Using regular expression match to extract values from text in Power Automate

In this article, we will be talking about using the Regular Expression Match action from the Plumsail Documents connector for Power Automate (Microsoft Flow) and Azure Logic Apps.

Let’s suppose you are getting a new email after someone made a purchase and you need to extract information from this email and create a new item in your SharePoint orders list.

Your email might look like this:

*** Order information ***
Time zone: GMT+00:00
Reference: 4563452
Order number: 1400
Payment method: Visa/MasterCard
Order status: Credit card payment authorized

*** Ordered products ***
Product code: D3F13B23B0
Title: Tires
Price: 150
Quantity: 4

Product code: FD3423DE
Title: Cookies
Price: 30
Quantity: 20

Product code: KFG45GK445
Title: Tools
Price: 50
Quantity: 10

*** Delivery information ***
First name: John
Last name: Doe
Company: Happy Company Ltd
Country: Australia
Phone: 01 2345 6780

To achieve this we will be using the Regular Expression Match action.

So your flow might look like this:

regex-match-flow

A step-by-step explanation is below.

When a new email arrives in Microsoft Outlook

We’re using the trigger When a new email arrives in Microsoft Outlook. If you use another email client, choose another trigger.

Then we want to work the flow only for order emails. That’s why we’re setting the subject filter with the word ‘Order’.

regex-match-receive-email

Regular Expression Match

Then we are using the Regular Expression Match action to find three values: Title, Price, and Quantity in our email’s body.

add regular expression match action

If this is your first time using the Plumsail Documents connector, Power Automate will request the Connection Name and Access Key.

Create connection in Power Automate flow

You can type any name for the connection. For example, Plumsail Documents.

Once the connection name is filled out, create an API key in your Plumsail Account, copy and paste it into the Access Key field, and then click ‘Create’.

Copying an API key from the account

The Regular Expression Match action has two fields:

regex-match-action

  1. Pattern. Here is the patter we used to find titles, prices, and quantity:

Title: (?<Title>.+|)
Price: (?<Price>.+|)
Quantity: (?<Quantity>\d+)
  1. Text. We selected the output from the trigger to scan the email body text.

You may notice that Regular expression match in this regular expression has a few outputs:

regex-match-flow-matches

There is “Match0” is a full match for the whole regular expression. There are also separate output values for each named regular expression group: Price, Quantity, Title.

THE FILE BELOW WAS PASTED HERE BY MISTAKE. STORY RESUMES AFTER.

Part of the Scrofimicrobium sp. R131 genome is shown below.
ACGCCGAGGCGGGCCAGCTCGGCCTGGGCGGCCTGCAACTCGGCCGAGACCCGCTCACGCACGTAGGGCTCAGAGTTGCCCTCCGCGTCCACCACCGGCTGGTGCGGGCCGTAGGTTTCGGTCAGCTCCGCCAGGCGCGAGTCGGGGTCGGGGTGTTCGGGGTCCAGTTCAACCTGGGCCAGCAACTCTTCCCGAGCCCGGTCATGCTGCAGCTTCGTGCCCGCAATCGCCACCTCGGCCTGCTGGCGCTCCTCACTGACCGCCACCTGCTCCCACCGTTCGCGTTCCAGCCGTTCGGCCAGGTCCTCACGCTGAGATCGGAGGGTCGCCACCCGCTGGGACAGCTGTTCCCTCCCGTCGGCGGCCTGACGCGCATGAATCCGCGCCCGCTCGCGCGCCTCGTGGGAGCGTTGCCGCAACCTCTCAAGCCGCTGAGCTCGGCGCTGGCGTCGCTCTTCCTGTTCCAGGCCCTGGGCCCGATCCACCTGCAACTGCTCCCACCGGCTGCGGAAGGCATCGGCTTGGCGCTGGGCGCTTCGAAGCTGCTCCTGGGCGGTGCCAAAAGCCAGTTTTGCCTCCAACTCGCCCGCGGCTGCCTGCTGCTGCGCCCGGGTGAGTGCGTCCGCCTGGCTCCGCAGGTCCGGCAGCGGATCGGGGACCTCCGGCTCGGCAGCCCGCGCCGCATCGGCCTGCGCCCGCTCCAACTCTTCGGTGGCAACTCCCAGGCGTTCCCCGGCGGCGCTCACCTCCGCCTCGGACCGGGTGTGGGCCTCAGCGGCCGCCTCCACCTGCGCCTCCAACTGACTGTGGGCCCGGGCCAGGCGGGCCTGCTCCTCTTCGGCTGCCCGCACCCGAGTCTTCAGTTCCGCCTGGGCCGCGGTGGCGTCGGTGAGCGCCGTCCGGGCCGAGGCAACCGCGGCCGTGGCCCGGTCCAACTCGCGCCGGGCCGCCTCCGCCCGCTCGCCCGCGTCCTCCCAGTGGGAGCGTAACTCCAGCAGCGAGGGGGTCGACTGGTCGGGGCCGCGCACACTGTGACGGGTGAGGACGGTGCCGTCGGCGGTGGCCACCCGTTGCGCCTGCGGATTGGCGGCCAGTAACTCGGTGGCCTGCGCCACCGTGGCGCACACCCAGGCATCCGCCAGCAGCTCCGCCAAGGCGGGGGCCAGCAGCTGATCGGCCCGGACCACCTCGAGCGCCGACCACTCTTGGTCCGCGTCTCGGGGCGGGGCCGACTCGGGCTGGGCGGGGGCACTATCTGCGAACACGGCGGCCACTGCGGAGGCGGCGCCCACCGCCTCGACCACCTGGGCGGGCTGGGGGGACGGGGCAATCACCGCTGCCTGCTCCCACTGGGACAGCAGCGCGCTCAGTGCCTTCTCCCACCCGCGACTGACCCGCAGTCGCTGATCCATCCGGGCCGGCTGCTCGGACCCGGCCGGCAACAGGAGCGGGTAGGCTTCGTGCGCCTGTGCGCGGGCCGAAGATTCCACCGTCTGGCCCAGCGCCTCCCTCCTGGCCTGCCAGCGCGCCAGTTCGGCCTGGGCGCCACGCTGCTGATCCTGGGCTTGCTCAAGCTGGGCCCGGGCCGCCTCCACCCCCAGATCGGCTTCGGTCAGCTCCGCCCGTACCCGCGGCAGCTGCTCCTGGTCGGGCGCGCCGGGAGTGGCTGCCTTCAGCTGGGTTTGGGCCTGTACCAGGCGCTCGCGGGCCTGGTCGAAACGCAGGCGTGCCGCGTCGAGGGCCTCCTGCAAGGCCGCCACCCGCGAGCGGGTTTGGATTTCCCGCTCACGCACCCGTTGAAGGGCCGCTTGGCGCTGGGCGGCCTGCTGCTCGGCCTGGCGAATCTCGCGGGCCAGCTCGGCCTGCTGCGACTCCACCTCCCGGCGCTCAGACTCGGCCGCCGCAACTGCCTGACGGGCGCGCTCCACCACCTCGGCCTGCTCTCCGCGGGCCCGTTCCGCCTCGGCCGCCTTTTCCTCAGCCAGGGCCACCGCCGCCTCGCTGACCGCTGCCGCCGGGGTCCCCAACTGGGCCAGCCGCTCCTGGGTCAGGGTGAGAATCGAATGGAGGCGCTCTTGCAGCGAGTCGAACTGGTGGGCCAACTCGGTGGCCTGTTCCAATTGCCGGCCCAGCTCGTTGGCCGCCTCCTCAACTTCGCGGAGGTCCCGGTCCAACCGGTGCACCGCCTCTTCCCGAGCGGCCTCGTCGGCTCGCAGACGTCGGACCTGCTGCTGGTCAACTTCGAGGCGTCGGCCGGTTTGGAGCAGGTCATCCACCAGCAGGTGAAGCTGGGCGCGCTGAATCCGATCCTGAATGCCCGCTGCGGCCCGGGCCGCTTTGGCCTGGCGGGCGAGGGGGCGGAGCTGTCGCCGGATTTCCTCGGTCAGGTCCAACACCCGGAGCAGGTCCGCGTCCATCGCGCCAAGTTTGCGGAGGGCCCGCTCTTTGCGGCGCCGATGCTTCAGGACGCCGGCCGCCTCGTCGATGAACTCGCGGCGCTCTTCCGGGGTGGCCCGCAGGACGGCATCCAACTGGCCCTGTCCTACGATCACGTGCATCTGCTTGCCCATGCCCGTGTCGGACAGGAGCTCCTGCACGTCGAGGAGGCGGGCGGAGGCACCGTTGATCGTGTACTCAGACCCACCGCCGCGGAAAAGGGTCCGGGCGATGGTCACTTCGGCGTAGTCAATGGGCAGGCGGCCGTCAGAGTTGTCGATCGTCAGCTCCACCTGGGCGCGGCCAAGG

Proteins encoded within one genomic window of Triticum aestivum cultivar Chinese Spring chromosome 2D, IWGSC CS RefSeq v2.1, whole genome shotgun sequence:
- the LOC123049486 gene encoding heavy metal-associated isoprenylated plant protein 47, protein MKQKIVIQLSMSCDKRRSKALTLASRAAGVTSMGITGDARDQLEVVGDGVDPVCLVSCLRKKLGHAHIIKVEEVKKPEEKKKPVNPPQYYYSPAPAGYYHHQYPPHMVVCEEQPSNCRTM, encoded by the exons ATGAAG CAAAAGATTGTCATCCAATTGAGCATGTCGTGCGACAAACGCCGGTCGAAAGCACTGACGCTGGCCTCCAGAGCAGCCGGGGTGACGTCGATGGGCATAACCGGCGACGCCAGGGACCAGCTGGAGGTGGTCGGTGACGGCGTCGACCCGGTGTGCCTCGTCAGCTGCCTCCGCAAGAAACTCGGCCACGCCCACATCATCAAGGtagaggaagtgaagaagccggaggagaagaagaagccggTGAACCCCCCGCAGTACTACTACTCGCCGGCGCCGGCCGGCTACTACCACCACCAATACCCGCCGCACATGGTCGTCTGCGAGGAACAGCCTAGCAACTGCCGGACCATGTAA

You can learn more about named groups on this page. The action is smart enough to create separate output value in Power Automate (Microsoft Flow) for each named regular expression group that is used in it. It dramatically simplifies extraction of values from text strings. You just write a regular expression with named groups and then use them across your flow.

You can easily put match regex into a named group like this: (?<Title>.+|). The name of this group will be “Title”, everything that matches regular expression .+| will be returned as a separate output of the action.

Note, the action returns array of matches, because you may have multiple matches in your text. This is how JSON representation of result may look with multiple matches:

[
    {
        "Match0": " Title: Tires\r\nPrice: 200\r\nQuantity: 4",
        "Title": "Tires",
        "Price": "150",
        "Quantity": "4"
    }, {
        "Match0": " Title: Cookies\r\nPrice: 30\r\nQuantity: 20",
        "Title": "Cookies",
        "Price": "30",
        "Quantity": "20"
    }, {
        "Match0": " Title: Tools\r\nPrice: 50\r\nQuantity: 10",
        "Title": "Tools",
        "Price": "50",
        "Quantity": "10"
    }
]

Create item in SharePoint list

In the last step, we are using the values from the previous step to create an item in ‘Orders’ SharePoint list.

regex-match-create-item

In this action, we are going through the ‘Matches’ array and getting its values in the cycle, using the named groups as keys. Then we use these keys values to create an item in our SharePoint ‘Orders’ list.

Conclusion

Now you should have an idea how to work with the Regular Expression Match action from the Plumsail Documents connector for Power Automate (Microsoft Flow). If you haven’t used it yet, registering an account would be the first step. It is quite easy to get started.